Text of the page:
Rana uses cactus as a visual language. "Cactus is like a language for me and I seldom use it as subject for drawing but as the thing itself in three dimensions." In Haifa, she found a fragment of an old home - a wall still standing after Israeli destruction. Rana hung it with cactus leaves and between them she hung fragments of Arabic tiles often found at the site of destroyed homes. She called the work "Scream of the Valley - Wadi Al-Nisnas." She explained that Nisnas is the animal like a cat that is long in shape. And wadi means valley. The Nisnas is extinct in this valley now. Thus use of the phrase in this context is intended to describe how Arabs feel in Israel - deeply threatened. As time went by the cactus leaves sprouted and the meaning of that is not lost on either of us.

"Scream of the Valley -- Wadi Al-Nisnas," 1997, installation

She also uses cactus as a medium for conceptual three-dimensional work. The most recent was exhibited in Al-Quds (Jerusalem) at Al-Wasiti Art Center. The work was a green cactus leaf the lower half of which was dipped in chocolate. Rana titled it "Sweetie." It is a description in symbolic form of our experience. Think of all that is beautiful in Palestine and you cannot enjoy it because of the continuing occupation and severe oppression applied by Israel. In discussion she said that It combines something harmful and something sweet as she cited an old Arabic saying: "Ya binet inte bitrushe al mote succar." (You sprinkle sugar on death).

Untitled, 1994, cactus and ceramic

When dry and fallen to the ground, the cactus leaf quickly becomes a network of veins. It remains tough. She creates constructions with them. Often she sews them together to create illusions of other recognizable things.

Untitled, 1999, work in progress

For example, in the garden of her studio she is building an olive tree from dry cactus leaves. It is an ambitious project. Looking at it and trying to explain where it is going she said: "I am born after the 'Nakbeh' but I get it all from my father and mother and my experiences from the ‘Day of the Land’ and my own continuing experience. I am breathing politics and oppression here and it confirms what my parents tell me. We experience exile right in our own land. During their 50th anniversary, Israelis invited Arab artists to participate in an exhibition at their museum. They begged me to join but I refused. I am not part of it I am the other side of the 'Nakbe.' I am trying to build an olive tree from dry cactus. After I build it as an olive tree I want to hang green cactus leaves on it like a new kind of fruit. I like not always to be political in my work and sometimes to be non-political and free. They (the Israelis) think that 'saber' (cactus) symbolizes them but I think they are stupid because they found the plant here and did not have anything to do with it in their history. Even falafel and fava they take and make them out to be as though theirs." The two pictures below are two views of this work in progress. Only the lowest part of the main trunk of the olive tree is complete.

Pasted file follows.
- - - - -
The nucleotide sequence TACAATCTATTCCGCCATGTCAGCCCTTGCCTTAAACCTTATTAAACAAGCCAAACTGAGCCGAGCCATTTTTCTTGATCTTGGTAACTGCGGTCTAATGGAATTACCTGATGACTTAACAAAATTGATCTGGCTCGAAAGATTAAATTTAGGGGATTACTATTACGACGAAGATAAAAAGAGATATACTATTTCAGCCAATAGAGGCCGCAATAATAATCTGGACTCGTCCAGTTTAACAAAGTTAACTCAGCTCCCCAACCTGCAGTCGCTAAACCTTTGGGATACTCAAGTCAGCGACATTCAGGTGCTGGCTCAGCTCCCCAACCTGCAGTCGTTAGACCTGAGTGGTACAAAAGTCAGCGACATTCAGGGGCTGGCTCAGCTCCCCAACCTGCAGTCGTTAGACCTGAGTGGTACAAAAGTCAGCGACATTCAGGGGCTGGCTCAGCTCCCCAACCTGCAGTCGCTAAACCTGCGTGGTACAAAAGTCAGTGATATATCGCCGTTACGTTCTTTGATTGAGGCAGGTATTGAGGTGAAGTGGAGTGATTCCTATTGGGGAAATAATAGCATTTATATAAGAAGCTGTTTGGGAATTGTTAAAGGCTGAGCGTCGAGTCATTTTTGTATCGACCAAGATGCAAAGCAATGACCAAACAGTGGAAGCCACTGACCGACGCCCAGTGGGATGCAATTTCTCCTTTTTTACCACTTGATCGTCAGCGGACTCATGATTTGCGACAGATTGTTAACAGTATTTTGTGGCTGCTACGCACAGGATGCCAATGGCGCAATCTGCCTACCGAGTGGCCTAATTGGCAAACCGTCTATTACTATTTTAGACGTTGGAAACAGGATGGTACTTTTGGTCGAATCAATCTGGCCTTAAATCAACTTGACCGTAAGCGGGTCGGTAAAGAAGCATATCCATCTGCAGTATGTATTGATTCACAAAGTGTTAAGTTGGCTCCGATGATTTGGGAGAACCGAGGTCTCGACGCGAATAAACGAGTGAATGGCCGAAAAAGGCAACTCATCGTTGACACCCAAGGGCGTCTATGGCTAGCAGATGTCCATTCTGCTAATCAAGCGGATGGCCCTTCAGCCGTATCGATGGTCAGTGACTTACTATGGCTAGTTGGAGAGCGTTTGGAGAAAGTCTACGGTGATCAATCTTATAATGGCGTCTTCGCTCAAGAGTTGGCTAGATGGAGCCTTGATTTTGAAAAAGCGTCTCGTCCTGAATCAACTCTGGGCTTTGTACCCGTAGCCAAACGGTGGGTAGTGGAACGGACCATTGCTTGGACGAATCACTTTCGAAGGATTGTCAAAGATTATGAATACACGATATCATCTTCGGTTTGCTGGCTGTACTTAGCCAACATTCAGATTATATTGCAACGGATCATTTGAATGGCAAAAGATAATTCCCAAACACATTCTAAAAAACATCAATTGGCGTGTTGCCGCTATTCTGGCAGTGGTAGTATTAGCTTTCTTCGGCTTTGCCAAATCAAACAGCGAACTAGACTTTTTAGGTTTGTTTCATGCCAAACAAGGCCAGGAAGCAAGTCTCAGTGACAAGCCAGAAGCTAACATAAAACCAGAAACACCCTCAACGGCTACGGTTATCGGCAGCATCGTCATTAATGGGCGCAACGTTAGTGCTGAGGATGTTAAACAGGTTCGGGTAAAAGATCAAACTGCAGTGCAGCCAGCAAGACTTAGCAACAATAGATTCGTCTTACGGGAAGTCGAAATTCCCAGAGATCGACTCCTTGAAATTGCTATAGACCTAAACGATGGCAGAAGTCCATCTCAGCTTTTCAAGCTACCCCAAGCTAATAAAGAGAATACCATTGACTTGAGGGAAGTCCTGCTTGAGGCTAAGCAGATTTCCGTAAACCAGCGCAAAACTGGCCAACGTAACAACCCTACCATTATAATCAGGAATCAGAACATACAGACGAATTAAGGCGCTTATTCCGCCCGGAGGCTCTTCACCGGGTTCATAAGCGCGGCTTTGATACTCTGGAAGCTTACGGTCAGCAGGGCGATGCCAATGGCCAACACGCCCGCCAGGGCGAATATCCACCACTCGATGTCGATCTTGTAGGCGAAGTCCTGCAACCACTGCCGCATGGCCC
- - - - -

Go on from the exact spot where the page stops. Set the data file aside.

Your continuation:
"Olive Tree with Cactus Fruit," 1999, a work in progress

"I do a lot of installation. But always, when I find a new subject I feel that I am at the beginning of a road. I use henna because it is feminine and feminist. I was searching for a medium and found Henna wonderful and it has two colors -- green and red." Her discussion regarding materials and their importance to the expression and the content of her work is an idea that is current among many Palestinian artists.

Rana is a talented young artist on the beginning of a long road. We wish her the most fruitful of journeys.

Born in 1971, Rana Bishara has had several solo shows and has exhibited internationally including in Sweden, Germany, Morocco, New York, and Poland.

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© Copyright, Samia A. Halaby, 1998, All rights reserved. To request permission to reproduce any part of these words or pictures CLICK HERE.